“It is the most comprehensive and interdisciplinary textbook reconciling the current basic science and clinical knowledge on sleep,” explains Gilles Lavigne, DMD, PhD, dean of the faculty of dental medicine and Canada Research Chair in pain, sleep and trauma at the University of Montréal and Sacre Cœur Hospital.
The other meaning of the name Meir—bright one—is also accurate, attest his colleagues, who praise his extraordinary intelligence and exceptional character.
“He is a very kind person and an incredible human being,” says internationally recognized sleep expert Max Hirshkowitz, PhD, formerly of Baylor College of Medicine in Houston. When Hirshkowitz first met Kryger as a young researcher, Hirshkowitz was not sure he wanted to pursue research because leading researchers he’d met were often aggressively ambitious. Kryger showed him you could be successful and a leader while also being patient, thoughtful, and open-minded with others.
“Whether he was doing research or putting together Principles and Practice of Sleep Medicine, he had to be very diligent, but he did it with compassion toward others and this has always impressed me,” Hirshkowitz says.
Charles George, MD, director of the Sleep & Apnea Assessment Unit? at London Health Sciences Centre at Victoria Hospital in Ontario, was a trainee under Kryger during the years when Kryger was putting together the first edition of Principles and Practice of Sleep Medicine. He still remembers the lessons he learned about how to treat trainees as equals and how to manage numerous disparate tasks.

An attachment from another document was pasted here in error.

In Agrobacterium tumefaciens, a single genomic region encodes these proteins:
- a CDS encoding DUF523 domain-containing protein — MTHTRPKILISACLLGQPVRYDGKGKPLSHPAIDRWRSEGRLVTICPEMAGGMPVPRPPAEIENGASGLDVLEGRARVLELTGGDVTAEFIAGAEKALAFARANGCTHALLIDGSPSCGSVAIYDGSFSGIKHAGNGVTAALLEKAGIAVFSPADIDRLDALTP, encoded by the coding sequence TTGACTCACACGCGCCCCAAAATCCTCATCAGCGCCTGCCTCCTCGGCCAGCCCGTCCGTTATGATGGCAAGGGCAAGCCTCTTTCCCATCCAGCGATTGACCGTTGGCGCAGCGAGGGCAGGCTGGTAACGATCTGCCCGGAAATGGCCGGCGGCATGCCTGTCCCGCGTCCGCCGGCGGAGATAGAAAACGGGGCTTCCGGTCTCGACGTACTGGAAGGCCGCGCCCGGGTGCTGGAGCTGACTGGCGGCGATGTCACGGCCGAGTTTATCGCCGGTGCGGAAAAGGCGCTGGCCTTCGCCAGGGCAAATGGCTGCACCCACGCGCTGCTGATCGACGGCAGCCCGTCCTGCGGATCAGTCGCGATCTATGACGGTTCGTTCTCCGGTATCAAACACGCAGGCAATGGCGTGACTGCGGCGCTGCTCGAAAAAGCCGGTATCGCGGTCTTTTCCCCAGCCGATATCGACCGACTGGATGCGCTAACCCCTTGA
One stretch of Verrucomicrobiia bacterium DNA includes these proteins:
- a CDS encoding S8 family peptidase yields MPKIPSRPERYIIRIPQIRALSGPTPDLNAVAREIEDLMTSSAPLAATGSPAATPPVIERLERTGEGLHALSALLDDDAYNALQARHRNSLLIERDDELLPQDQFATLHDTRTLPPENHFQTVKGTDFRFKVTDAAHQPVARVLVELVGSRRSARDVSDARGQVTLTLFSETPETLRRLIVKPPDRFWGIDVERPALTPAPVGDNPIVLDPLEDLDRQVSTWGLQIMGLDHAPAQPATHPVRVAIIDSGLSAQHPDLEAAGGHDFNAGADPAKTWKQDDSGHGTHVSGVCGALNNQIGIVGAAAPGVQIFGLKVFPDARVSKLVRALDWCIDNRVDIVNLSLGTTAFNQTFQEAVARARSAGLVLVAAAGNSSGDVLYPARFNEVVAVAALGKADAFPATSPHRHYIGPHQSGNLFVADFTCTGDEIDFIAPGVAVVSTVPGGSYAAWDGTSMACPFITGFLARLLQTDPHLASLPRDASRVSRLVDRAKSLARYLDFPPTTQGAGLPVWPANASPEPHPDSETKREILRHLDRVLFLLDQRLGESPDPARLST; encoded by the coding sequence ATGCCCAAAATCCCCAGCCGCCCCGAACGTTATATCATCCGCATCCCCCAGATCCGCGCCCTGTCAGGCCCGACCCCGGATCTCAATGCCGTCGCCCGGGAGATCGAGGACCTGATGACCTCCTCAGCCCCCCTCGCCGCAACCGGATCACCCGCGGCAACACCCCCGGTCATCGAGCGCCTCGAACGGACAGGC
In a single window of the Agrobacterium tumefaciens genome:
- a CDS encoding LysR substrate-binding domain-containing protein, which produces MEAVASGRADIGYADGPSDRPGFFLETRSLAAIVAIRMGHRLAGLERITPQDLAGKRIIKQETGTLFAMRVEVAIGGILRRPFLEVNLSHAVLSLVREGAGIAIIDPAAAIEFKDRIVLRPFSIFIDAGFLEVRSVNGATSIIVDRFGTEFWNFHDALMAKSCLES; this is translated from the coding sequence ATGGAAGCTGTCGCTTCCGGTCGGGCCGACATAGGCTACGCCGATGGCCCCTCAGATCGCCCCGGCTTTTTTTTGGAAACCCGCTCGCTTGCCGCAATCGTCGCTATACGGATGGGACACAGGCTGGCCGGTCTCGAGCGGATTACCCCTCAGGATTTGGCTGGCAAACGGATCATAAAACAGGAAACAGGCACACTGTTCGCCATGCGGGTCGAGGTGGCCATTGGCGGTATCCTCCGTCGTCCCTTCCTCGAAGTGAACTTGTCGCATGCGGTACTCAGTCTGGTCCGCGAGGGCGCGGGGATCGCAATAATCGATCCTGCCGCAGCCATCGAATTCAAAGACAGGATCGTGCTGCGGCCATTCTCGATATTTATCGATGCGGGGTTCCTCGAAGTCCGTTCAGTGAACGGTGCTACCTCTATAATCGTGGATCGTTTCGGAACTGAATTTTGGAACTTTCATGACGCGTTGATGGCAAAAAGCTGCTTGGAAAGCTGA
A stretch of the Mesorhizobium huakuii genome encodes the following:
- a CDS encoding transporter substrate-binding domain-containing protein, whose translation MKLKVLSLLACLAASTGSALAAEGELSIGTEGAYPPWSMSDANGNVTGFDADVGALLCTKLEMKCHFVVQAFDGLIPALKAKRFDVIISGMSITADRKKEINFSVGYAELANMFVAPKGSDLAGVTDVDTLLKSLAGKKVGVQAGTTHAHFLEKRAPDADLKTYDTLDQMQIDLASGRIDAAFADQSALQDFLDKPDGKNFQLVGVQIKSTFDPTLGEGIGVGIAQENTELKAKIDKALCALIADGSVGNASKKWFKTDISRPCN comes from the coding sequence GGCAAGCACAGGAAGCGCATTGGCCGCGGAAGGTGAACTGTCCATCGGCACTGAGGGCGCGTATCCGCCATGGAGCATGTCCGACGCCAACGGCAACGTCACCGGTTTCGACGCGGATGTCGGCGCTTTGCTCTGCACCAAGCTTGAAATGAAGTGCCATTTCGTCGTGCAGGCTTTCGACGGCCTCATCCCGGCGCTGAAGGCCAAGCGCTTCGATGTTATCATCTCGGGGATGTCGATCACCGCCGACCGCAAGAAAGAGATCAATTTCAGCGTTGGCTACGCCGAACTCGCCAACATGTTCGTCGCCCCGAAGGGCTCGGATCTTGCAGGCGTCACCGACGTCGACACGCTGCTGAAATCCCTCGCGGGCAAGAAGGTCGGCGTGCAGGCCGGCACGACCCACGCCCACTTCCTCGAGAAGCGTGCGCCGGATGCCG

“He is able to multitask like few people I have met in my life,” George says.
Canada to Colorado and Back
After the success of the tracheostomy for the Royal Victoria Hospital patient, Kryger was hooked on sleep. There was little known about it, so he says he felt like an explorer arriving in a new world.
“There are people who are attracted to the unknown,” he says. “I’ve always been interested in science, physics, philosophy, and going into an area that was really unknown did not seem odd to me, although I will admit that a lot of people found that it was a crazy thing to do to go into a field like sleep that didn’t look like it was going to go anywhere.”
He completed research fellowship training focusing on the upper airway at McGill University’s Meakins Christie Labs—quite accidentally picking the exact part of the anatomy that would turn out to be key to obstructive sleep apnea. From there, he and his new bride, Barbara, moved on to the University of Colorado Medical Center in Denver in 1974 for his fellowship training in pulmonary medicine and an opportunity to do research on high-altitude sleep. “We spent our first anniversary in Leadville, a town at 11,000 feet above sea level,” he says.
Along with Barbara’s help as an unofficial research assistant and partner, he was grateful for the support he received there from John Weil, MD, his mentor, and Thomas Petty, MD, head of the pulmonary section at the University of Colorado.
“I have been extraordinarily lucky in that I somehow ended up with mentors who wanted to explore and who were interested in new things and in innovation,” he says.